Black Friday deals started extra early this year at places like Walmart, Target and Amazon.
In the US stock market, Black Friday sales started even earlier – October 13 to be exact. That’s when the S&P 500 rode a six-day losing streak to a new 2022 low.
The index has rallied since then thanks to some cooler inflation readings and better-than-expected third-quarter earnings reports. If the S&P can finish this month, it will be its first two-month winning streak since August 2021. Hey, the recovery has to start somewhere!
Despite the recent bear market rally, the S&P is nearly 20% off its record high. This means there are plenty of bargains to be had this holiday season.
And discounted prices mean investors will also have the opportunity to bank some good dividend-paying yields above the market. These are some of our favorites for the “growth and income” shopping list.
What is a good oil stock?
Like most energy names, Devon Energy Corporation (NYSE:DVN) has had a strong year, but is currently trading around $10 off its high. The forward dividend yield is a whopping 7.8% and well above the sector average of around 4.2%.
Even better, Wall Street remains largely bullish on the stock despite its huge two-year run. Some price targets suggest Devon Energy is destined to hit $100 for the first time since 2008.
One of the nation’s leading shale oil producers, Devon Energy’s third-quarter earnings per share (EPS) doubled year-over-year, beating consensus. Higher realized sales prices for crude oil and natural gas together with increased production drove the result.
But with investors attuned to today’s oil and gas market developments and rotating to underperforming sectors, Devon Energy has fallen back to below $70. Crude oil futures fell below $80 last week on a weakened demand outlook linked to recession fears and the Covid outbreak in China.
But with oil volatility being the norm since the start of the pandemic, prices could quickly fall back. Europe’s plan to ban Russian crude imports from next month and OPEC’s aim to keep supplies tight could make $100 oil a reality this winter.
This will be welcome news for a low-cost producer like Devon Energy who can make money from oil prices north of $30. With the stock’s forward P/E ratio of 7.8x matching its 7.8% yield, the stars are aligned for upside.
Has Verizon Communications stock bottomed out?
Verizon Communications Inc. (NYSE: VZ ) is down 26% year to date. Heavy advertising activity to lure wireless customers away from competitors has weighed on earnings. At the same time, a weak economic outlook could hurt profits well into 2023. The Street forecasts year-over-year EPS declines in each of the next four quarters.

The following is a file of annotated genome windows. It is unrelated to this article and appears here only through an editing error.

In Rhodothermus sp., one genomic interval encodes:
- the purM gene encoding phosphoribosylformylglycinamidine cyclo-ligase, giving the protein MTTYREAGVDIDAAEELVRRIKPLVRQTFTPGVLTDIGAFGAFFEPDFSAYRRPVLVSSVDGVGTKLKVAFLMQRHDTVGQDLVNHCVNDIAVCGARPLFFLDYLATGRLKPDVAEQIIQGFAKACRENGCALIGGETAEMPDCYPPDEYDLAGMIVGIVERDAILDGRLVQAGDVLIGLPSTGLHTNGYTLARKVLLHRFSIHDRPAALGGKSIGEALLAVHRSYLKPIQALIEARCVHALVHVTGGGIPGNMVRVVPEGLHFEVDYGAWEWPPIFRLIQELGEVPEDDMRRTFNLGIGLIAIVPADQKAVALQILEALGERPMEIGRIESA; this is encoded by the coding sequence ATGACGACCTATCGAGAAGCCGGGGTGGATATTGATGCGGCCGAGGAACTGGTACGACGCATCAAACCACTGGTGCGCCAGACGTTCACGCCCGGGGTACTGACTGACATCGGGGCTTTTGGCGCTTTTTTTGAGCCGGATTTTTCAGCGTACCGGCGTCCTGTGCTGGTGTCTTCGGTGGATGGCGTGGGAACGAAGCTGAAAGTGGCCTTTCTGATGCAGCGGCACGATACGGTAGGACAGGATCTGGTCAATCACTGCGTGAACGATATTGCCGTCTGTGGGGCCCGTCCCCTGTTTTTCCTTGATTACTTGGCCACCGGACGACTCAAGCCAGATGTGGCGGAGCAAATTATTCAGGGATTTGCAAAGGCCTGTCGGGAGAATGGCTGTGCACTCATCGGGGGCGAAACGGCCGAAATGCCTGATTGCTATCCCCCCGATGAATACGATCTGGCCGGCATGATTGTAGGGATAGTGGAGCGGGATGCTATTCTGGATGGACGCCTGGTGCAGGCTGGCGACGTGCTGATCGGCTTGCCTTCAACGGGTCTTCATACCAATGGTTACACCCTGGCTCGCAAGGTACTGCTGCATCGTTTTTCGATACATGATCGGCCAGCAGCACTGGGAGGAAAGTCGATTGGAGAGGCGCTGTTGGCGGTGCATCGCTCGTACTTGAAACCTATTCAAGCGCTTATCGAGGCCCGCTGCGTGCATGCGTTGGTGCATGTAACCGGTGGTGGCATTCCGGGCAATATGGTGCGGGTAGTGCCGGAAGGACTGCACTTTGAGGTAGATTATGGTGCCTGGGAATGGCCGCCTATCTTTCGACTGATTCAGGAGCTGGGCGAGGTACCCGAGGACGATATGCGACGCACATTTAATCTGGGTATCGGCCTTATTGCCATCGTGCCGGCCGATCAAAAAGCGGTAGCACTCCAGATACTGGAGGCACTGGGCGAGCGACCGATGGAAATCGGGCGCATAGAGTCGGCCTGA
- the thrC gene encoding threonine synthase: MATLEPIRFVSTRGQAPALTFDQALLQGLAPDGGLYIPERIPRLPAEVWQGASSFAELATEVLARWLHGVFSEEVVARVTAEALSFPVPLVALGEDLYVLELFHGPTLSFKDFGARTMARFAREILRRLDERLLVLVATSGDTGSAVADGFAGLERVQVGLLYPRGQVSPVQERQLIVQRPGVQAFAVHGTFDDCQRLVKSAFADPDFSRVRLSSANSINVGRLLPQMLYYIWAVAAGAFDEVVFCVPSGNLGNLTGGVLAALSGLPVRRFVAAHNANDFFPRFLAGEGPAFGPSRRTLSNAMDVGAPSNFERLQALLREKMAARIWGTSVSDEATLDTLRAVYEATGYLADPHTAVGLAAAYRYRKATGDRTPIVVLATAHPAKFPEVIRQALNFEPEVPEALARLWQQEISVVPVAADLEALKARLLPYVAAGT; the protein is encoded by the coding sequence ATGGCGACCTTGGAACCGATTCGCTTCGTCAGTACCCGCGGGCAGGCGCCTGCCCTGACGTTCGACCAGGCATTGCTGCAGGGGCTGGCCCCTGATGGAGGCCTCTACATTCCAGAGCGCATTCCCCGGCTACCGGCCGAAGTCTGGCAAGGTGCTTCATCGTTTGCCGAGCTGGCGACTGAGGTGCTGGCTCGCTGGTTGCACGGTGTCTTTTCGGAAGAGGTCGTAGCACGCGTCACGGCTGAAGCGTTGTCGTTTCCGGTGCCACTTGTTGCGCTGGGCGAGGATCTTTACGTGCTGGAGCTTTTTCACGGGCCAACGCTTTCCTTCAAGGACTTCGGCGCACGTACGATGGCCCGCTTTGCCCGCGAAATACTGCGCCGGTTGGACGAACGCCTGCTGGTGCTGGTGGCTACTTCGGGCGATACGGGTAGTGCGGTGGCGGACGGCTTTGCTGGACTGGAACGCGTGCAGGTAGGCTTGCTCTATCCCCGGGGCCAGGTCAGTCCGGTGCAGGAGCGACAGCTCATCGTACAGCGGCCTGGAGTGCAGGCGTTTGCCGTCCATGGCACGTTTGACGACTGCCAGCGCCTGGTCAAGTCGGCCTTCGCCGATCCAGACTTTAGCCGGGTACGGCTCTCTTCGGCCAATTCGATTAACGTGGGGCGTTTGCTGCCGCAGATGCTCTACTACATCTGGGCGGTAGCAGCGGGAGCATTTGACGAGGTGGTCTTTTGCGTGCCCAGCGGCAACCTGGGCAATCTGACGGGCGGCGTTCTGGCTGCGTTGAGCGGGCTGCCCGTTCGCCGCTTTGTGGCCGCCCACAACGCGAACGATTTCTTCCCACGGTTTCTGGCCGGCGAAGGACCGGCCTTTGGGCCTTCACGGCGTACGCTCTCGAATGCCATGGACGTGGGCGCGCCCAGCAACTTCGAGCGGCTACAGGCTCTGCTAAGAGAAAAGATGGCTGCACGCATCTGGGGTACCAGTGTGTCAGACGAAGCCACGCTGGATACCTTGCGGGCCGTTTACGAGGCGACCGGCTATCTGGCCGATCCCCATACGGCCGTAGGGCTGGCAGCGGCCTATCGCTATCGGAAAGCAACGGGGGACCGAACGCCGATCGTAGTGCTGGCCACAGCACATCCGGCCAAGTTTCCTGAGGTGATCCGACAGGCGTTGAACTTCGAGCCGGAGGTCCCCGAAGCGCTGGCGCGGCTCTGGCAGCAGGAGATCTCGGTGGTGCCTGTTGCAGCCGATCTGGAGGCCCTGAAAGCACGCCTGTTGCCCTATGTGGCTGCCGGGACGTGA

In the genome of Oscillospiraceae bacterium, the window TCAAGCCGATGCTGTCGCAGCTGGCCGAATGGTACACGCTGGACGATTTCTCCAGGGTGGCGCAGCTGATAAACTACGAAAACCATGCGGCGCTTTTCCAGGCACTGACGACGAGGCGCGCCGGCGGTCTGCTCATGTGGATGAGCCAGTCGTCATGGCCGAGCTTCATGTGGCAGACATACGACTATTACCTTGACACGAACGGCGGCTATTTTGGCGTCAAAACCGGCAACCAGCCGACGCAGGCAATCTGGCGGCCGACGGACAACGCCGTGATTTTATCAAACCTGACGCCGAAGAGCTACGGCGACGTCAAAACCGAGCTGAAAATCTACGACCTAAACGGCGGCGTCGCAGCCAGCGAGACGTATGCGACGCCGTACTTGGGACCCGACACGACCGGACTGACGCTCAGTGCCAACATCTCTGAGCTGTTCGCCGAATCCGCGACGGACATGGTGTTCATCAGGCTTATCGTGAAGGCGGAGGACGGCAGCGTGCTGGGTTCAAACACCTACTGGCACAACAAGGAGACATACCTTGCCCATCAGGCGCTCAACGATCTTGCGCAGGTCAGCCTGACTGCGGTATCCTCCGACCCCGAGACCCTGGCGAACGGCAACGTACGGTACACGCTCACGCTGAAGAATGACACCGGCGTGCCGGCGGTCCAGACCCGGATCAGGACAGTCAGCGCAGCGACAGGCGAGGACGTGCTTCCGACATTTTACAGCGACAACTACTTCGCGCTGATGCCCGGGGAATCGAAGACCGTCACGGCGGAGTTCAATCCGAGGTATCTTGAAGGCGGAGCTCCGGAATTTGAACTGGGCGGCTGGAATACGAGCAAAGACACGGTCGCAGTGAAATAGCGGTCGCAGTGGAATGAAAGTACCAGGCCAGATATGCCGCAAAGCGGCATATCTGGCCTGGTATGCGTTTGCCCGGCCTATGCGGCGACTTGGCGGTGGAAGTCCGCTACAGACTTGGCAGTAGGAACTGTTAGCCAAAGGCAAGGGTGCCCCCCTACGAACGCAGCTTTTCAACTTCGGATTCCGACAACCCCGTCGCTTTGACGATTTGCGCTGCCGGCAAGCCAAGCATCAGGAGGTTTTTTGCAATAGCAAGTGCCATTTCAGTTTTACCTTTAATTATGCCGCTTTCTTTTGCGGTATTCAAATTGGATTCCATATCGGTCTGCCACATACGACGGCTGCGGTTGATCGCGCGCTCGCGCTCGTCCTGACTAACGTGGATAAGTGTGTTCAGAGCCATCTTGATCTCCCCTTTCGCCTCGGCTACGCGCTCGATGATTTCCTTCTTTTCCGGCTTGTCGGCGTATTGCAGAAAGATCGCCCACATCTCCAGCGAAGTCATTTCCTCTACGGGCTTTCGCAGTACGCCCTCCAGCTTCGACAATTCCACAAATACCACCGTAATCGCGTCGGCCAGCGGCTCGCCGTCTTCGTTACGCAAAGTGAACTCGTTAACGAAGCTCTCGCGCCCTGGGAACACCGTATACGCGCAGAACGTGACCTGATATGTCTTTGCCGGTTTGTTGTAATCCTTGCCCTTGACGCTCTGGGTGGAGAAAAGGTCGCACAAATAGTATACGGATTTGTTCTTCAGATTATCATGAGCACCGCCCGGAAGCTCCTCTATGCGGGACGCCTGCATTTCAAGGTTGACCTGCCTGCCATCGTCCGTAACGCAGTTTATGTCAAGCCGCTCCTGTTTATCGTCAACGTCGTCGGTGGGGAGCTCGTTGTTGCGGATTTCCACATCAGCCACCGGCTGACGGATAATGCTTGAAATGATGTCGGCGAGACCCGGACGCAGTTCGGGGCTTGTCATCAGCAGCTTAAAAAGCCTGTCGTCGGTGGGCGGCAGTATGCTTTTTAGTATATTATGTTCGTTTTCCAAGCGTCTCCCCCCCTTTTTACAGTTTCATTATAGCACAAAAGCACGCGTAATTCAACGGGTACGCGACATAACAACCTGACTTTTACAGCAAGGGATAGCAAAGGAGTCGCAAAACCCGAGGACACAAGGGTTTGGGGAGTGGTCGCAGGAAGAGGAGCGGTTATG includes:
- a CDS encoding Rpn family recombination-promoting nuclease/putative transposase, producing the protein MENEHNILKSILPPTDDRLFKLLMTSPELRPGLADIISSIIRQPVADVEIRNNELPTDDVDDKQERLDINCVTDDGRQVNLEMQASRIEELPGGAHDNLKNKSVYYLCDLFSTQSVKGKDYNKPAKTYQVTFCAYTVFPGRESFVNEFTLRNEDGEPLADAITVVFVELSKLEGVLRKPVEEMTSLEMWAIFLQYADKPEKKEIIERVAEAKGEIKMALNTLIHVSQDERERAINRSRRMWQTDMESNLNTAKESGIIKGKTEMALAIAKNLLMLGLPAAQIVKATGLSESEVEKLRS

So why invest here? At this point, the macro headwinds appear to be priced into Verizon stock. And after better-than-expected results for the third quarter, the bottom is close, if not there. Improved subscriber metrics and benefits from the Tracfone acquisition drove a top and bottom line. Since the Oct. 21 report, the stock has moved to $4 off its lows.
Technical analysis also shows that Verizon is oversold. A 10,000-foot view provided by the monthly chart reveals that price is well outside the lower Bollinger band. Historically, uptrends have followed such extreme falls.
Verizon’s recovery is likely to be slow, drawn out as the market assesses the impact of a potential recession on consumer and business wireless demand. But with a 6.8% yield comfortably ahead of rival AT&T, this is an easy “buy and hold” call.
What will drive Simon Property Group’s comeback?
Simon Property Group (NYSE: SPG) offers one of the highest forward rates in the S&P 500 at 6.1%. It has raised its dividend in each of the last two years coming out of the pandemic.
After rising 87% in 2021, the mall and premium retail REIT is 25% off this Black Friday. The Fed’s rate hike campaign has had a twofold effect on the company.
Firstly, higher prices mean higher borrowing costs, which limits Simon Property Group’s ability to buy or develop retail properties. And since investors expect a certain amount of growth for the risk they’re taking on, anything that limits that growth is cause for concern — especially when you’re more than $30 billion in debt.
Second, higher interest rates harm consumers’ ability to save and have a negative impact on discretionary spending. Shopping centers in tourist towns can be hit hard by a prolonged recession.
Yes, Simon Property Group’s dividend is compromised by a weakened balance sheet and macro outlook. But there is reason to believe that the payouts are sustainable and a rebound inevitable.
Management is taking steps to improve the economy and weather the storm for better days. The company exited the third quarter with liquidity of USD 8.6 billion and comfortable coverage ratios.
Additionally, as economic conditions improve, Simon Property will have more than bricks and mortar to drive growth. US e-commerce investment and expansion into Japan and South Korea will improve revenue and diversification. Meanwhile, a pattern of dividend increases should continue to attract Black Friday income shoppers.